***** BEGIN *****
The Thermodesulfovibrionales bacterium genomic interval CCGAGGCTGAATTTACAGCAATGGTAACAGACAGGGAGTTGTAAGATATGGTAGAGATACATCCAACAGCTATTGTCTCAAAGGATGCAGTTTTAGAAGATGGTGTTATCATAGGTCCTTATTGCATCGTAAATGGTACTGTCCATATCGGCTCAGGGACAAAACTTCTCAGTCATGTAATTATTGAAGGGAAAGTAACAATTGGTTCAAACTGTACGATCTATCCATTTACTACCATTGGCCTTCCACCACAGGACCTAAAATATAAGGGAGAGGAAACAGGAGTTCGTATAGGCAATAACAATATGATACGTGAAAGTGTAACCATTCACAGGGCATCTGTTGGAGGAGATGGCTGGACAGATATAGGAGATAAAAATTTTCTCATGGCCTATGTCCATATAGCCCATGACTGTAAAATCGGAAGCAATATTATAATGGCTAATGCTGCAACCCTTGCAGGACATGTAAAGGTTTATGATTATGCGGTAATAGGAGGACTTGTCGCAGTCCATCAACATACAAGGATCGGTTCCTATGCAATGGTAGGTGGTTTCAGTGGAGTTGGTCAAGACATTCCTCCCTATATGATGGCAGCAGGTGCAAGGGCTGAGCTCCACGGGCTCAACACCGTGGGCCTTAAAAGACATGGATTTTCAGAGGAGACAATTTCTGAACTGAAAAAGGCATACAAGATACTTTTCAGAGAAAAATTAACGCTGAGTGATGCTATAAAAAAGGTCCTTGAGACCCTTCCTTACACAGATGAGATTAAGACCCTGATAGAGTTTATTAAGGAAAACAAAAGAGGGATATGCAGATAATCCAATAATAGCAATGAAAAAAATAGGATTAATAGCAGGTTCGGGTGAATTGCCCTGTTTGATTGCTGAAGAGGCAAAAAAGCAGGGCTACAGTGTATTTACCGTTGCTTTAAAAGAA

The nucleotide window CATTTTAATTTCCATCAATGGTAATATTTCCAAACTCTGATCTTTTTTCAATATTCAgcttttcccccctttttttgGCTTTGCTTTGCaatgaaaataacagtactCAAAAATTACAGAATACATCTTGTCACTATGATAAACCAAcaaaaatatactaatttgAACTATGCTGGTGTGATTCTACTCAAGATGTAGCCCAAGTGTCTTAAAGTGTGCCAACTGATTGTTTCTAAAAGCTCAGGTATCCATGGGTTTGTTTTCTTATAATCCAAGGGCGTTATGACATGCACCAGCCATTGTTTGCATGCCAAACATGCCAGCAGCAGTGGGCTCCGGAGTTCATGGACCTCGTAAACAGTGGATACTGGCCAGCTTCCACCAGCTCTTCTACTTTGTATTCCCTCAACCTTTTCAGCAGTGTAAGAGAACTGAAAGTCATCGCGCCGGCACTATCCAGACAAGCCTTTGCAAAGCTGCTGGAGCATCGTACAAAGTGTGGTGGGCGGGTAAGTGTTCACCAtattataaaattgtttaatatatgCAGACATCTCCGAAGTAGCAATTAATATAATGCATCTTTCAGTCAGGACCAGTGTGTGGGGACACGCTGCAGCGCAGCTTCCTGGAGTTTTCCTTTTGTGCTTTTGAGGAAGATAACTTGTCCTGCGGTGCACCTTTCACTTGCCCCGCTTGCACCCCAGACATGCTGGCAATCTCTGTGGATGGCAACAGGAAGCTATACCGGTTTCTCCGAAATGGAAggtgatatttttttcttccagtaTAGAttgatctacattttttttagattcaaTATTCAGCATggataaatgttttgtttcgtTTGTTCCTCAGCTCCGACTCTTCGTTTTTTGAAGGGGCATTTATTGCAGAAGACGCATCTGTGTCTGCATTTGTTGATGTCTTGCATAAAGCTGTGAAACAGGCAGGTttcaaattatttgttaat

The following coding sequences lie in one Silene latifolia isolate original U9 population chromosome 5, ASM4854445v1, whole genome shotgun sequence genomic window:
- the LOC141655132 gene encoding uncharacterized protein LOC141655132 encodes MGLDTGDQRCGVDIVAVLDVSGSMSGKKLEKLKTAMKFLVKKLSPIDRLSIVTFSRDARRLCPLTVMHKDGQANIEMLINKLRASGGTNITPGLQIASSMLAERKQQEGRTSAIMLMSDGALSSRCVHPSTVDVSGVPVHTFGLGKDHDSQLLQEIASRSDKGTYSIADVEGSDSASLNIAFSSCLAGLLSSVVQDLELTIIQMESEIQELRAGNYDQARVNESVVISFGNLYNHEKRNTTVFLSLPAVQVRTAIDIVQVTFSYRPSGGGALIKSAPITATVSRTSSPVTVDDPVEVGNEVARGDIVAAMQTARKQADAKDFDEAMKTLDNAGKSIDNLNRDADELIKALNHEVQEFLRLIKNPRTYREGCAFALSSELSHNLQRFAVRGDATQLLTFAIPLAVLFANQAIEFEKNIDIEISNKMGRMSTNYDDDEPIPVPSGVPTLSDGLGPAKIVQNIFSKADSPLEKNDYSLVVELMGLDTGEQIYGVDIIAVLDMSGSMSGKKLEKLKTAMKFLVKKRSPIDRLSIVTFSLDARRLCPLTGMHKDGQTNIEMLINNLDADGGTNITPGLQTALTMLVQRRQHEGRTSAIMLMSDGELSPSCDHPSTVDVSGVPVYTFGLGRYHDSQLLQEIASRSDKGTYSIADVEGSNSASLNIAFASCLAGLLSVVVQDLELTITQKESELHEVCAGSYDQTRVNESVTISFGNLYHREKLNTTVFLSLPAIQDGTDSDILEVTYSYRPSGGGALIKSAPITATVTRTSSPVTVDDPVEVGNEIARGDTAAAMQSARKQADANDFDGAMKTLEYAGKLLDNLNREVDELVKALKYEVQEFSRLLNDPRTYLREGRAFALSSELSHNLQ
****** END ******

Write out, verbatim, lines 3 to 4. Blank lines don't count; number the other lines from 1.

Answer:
The following coding sequences lie in one Silene latifolia isolate original U9 population chromosome 5, ASM4854445v1, whole genome shotgun sequence genomic window:
- the LOC141655132 gene encoding uncharacterized protein LOC141655132 encodes MGLDTGDQRCGVDIVAVLDVSGSMSGKKLEKLKTAMKFLVKKLSPIDRLSIVTFSRDARRLCPLTVMHKDGQANIEMLINKLRASGGTNITPGLQIASSMLAERKQQEGRTSAIMLMSDGALSSRCVHPSTVDVSGVPVHTFGLGKDHDSQLLQEIASRSDKGTYSIADVEGSDSASLNIAFSSCLAGLLSSVVQDLELTIIQMESEIQELRAGNYDQARVNESVVISFGNLYNHEKRNTTVFLSLPAVQVRTAIDIVQVTFSYRPSGGGALIKSAPITATVSRTSSPVTVDDPVEVGNEVARGDIVAAMQTARKQADAKDFDEAMKTLDNAGKSIDNLNRDADELIKALNHEVQEFLRLIKNPRTYREGCAFALSSELSHNLQRFAVRGDATQLLTFAIPLAVLFANQAIEFEKNIDIEISNKMGRMSTNYDDDEPIPVPSGVPTLSDGLGPAKIVQNIFSKADSPLEKNDYSLVVELMGLDTGEQIYGVDIIAVLDMSGSMSGKKLEKLKTAMKFLVKKRSPIDRLSIVTFSLDARRLCPLTGMHKDGQTNIEMLINNLDADGGTNITPGLQTALTMLVQRRQHEGRTSAIMLMSDGELSPSCDHPSTVDVSGVPVYTFGLGRYHDSQLLQEIASRSDKGTYSIADVEGSNSASLNIAFASCLAGLLSVVVQDLELTITQKESELHEVCAGSYDQTRVNESVTISFGNLYHREKLNTTVFLSLPAIQDGTDSDILEVTYSYRPSGGGALIKSAPITATVTRTSSPVTVDDPVEVGNEIARGDTAAAMQSARKQADANDFDGAMKTLEYAGKLLDNLNREVDELVKALKYEVQEFSRLLNDPRTYLREGRAFALSSELSHNLQ